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In a user interface, I am showing a table with a list of broken links and their context. It is possible to select the depth of the pages, based on the current page. For example you can show all broken links on the current page or on the current page and all direct subpages (level 1) etc. up to "infinite".

Selecting the pagetree depth

The result looks like this:

Results

  • column 1: Page, the button opens a layout view
  • column 2: Element on page, the pencil button opens an edit form
  • column 3: Element and Field Type
  • column 4: last checked
  • column 5: URL, buttons to recheck the URL and exclude the URL from checking
  • column 6: type of error message

So, for every broken link we are showing the context, in which element it exists and on which page.

This is actually hierarchical information:

- page
  |
  -> language
      | 
      -> content element
         |
         -> field
            |
            -> broken link 
            -> broken link

The content elements are all attached to one page and one language. There are several fields in the content elements, where links can exist. Broken links can also exist directly in a page (e.g. if of type "shortcut"). That is why the Type (column 3) is also included.

A "flat" table view is used so that the table can be sorted by any column.

The problem currently: the table looks a bit cluttered and visually distracting. I already minimized the output, but I would like to minimize it even more - as much as possible.

My question: Is it a good idea to omit the first column "page" if the user selects a depth "current page".

Table without left column "page" and depth "current page"

because for "current page" only, the left column "page" is irrelevant. The same page title would just repeat itself and the user already has the information which page he is on.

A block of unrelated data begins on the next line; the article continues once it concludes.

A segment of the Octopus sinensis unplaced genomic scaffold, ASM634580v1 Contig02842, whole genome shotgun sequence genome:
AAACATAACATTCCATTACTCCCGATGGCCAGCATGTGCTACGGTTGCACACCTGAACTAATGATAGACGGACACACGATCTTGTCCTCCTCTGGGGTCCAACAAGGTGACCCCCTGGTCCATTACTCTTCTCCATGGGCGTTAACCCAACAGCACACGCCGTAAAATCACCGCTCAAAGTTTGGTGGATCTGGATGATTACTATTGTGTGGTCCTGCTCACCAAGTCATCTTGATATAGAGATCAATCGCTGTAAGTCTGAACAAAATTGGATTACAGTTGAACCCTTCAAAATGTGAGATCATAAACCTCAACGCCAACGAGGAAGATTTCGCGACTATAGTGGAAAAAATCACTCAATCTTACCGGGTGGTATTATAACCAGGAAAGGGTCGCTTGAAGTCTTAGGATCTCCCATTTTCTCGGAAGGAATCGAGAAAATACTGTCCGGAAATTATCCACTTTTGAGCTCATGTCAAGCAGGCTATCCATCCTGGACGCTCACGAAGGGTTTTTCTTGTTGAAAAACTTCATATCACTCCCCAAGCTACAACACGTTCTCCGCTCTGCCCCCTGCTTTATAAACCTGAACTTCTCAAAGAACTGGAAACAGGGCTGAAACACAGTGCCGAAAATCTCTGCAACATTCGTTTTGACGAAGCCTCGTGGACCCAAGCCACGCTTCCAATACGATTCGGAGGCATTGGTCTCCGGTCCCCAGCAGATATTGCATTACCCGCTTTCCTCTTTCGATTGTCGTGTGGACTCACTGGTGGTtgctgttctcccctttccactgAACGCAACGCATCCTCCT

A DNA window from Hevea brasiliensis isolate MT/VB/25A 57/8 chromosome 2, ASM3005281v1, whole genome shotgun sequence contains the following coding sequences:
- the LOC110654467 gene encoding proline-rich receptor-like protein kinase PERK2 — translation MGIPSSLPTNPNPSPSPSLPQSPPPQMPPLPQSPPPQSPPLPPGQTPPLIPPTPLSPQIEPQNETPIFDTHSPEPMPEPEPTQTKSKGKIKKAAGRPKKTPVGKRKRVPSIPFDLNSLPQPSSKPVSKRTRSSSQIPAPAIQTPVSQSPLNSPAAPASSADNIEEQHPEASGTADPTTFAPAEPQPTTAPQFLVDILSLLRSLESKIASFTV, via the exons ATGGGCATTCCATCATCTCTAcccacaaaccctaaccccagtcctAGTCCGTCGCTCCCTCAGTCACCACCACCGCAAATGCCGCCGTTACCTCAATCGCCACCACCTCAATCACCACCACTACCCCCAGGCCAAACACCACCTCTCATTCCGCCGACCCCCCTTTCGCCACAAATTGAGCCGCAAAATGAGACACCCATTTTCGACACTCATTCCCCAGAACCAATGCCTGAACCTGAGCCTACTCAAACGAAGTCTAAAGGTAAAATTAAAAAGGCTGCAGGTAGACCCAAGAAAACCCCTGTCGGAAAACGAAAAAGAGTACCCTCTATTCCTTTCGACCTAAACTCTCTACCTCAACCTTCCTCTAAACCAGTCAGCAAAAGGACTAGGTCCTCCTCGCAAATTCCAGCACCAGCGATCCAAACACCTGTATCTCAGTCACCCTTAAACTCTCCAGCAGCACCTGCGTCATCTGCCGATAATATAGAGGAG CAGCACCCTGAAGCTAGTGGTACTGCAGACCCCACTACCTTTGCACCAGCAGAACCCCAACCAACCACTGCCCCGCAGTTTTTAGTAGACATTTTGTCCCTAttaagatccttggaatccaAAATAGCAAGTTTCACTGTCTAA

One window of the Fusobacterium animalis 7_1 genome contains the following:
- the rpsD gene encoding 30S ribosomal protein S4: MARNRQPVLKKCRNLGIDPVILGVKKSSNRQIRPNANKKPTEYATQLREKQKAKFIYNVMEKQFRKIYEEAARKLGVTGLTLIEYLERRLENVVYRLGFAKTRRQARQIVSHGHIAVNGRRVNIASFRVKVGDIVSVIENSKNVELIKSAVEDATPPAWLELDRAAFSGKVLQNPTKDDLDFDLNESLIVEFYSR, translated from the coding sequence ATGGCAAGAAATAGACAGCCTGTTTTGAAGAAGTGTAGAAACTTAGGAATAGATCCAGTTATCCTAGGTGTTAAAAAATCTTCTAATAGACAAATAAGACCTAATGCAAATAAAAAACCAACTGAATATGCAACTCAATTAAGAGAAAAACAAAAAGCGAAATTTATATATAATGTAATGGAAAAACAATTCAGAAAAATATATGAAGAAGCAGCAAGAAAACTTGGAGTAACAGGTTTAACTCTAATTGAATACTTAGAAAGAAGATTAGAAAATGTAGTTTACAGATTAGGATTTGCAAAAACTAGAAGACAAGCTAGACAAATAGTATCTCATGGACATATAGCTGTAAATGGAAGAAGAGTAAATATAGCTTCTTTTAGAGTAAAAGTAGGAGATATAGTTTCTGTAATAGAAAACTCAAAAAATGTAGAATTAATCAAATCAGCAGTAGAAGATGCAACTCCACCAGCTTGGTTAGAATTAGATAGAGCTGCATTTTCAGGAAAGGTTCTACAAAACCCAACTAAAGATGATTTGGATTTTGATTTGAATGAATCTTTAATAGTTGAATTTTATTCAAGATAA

However, this would result in different output (and position of other columns moving around) depending on the selection of the depth. This might confuse users.


In any case, I am currently not very happy with this list. It has been proven useful for the task at hand but I assume there are still several optimizations that could be made (especially to simplify and make it more intuitive). I am trying to break this down into individual optimizations but I realize it might be a good idea to look at this on a more general level and rethink what output is necessary and in which form.

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    Hi Sybille, it's hard to follow your problem. What are examples for pagetitle and content? Where can the user select "current page" and what does it mean? – Nash Feb 12 at 21:47
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    I have added some more details. The actual "realworld" problem is creating a list of broken links with their context (page, content element). I did not include a screenshot of that because I did not want to distract from the question here. If necessary, I can add one. – Sybille Peters Feb 13 at 6:04
  • @SybillePeters We are asking for more context. So (as always in UI design) an image will help, even if it's distracting. You can add focus to your main points in a separate paragraph or heading. Courage, edit 😉 – hc_dev Feb 17 at 21:44